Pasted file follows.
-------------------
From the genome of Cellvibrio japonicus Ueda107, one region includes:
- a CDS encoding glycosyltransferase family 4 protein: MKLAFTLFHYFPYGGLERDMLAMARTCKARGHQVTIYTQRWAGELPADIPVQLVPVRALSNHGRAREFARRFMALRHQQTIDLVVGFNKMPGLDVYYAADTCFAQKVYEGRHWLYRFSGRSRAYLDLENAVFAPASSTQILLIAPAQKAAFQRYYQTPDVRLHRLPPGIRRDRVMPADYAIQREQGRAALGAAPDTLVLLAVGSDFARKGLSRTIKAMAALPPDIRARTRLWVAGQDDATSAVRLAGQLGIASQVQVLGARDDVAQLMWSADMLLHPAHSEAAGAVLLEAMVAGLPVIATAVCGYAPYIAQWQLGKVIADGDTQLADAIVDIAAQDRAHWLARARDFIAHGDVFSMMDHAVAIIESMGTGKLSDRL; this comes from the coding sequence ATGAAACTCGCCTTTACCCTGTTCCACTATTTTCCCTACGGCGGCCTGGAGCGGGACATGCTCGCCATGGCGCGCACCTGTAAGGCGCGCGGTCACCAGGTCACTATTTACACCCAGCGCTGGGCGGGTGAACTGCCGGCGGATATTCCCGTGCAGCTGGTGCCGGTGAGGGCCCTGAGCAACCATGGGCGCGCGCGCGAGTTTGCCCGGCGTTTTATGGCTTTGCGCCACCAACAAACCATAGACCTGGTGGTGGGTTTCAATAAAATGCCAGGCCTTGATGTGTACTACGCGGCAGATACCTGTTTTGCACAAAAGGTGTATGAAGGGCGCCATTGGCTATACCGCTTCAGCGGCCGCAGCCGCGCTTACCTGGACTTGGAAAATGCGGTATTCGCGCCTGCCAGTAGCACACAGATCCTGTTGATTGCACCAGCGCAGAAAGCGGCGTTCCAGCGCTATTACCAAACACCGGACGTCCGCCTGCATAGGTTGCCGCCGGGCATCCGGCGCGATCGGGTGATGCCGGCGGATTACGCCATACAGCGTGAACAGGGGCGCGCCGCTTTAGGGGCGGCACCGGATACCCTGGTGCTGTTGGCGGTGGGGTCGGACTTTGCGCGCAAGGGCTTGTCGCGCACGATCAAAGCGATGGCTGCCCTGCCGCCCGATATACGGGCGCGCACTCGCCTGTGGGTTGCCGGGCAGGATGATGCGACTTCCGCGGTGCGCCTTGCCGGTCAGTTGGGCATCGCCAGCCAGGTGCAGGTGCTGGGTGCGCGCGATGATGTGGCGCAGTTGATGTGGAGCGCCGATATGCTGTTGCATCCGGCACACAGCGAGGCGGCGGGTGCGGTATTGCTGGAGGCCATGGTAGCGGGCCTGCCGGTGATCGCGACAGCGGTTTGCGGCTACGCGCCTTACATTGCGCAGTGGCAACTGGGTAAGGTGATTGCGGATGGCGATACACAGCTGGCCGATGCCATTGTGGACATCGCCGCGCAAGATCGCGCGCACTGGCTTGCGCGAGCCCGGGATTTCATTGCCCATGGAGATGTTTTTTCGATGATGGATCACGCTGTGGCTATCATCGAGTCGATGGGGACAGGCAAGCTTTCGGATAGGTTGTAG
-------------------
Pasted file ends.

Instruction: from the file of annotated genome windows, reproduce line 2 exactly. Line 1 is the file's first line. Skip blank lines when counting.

- a CDS encoding glycosyltransferase family 4 protein: MKLAFTLFHYFPYGGLERDMLAMARTCKARGHQVTIYTQRWAGELPADIPVQLVPVRALSNHGRAREFARRFMALRHQQTIDLVVGFNKMPGLDVYYAADTCFAQKVYEGRHWLYRFSGRSRAYLDLENAVFAPASSTQILLIAPAQKAAFQRYYQTPDVRLHRLPPGIRRDRVMPADYAIQREQGRAALGAAPDTLVLLAVGSDFARKGLSRTIKAMAALPPDIRARTRLWVAGQDDATSAVRLAGQLGIASQVQVLGARDDVAQLMWSADMLLHPAHSEAAGAVLLEAMVAGLPVIATAVCGYAPYIAQWQLGKVIADGDTQLADAIVDIAAQDRAHWLARARDFIAHGDVFSMMDHAVAIIESMGTGKLSDRL; this comes from the coding sequence ATGAAACTCGCCTTTACCCTGTTCCACTATTTTCCCTACGGCGGCCTGGAGCGGGACATGCTCGCCATGGCGCGCACCTGTAAGGCGCGCGGTCACCAGGTCACTATTTACACCCAGCGCTGGGCGGGTGAACTGCCGGCGGATATTCCCGTGCAGCTGGTGCCGGTGAGGGCCCTGAGCAACCATGGGCGCGCGCGCGAGTTTGCCCGGCGTTTTATGGCTTTGCGCCACCAACAAACCATAGACCTGGTGGTGGGTTTCAATAAAATGCCAGGCCTTGATGTGTACTACGCGGCAGATACCTGTTTTGCACAAAAGGTGTATGAAGGGCGCCATTGGCTATACCGCTTCAGCGGCCGCAGCCGCGCTTACCTGGACTTGGAAAATGCGGTATTCGCGCCTGCCAGTAGCACACAGATCCTGTTGATTGCACCAGCGCAGAAAGCGGCGTTCCAGCGCTATTACCAAACACCGGACGTCCGCCTGCATAGGTTGCCGCCGGGCATCCGGCGCGATCGGGTGATGCCGGCGGATTACGCCATACAGCGTGAACAGGGGCGCGCCGCTTTAGGGGCGGCACCGGATACCCTGGTGCTGTTGGCGGTGGGGTCGGACTTTGCGCGCAAGGGCTTGTCGCGCACGATCAAAGCGATGGCTGCCCTGCCGCCCGATATACGGGCGCGCACTCGCCTGTGGGTTGCCGGGCAGGATGATGCGACTTCCGCGGTGCGCCTTGCCGGTCAGTTGGGCATCGCCAGCCAGGTGCAGGTGCTGGGTGCGCGCGATGATGTGGCGCAGTTGATGTGGAGCGCCGATATGCTGTTGCATCCGGCACACAGCGAGGCGGCGGGTGCGGTATTGCTGGAGGCCATGGTAGCGGGCCTGCCGGTGATCGCGACAGCGGTTTGCGGCTACGCGCCTTACATTGCGCAGTGGCAACTGGGTAAGGTGATTGCGGATGGCGATACACAGCTGGCCGATGCCATTGTGGACATCGCCGCGCAAGATCGCGCGCACTGGCTTGCGCGAGCCCGGGATTTCATTGCCCATGGAGATGTTTTTTCGATGATGGATCACGCTGTGGCTATCATCGAGTCGATGGGGACAGGCAAGCTTTCGGATAGGTTGTAG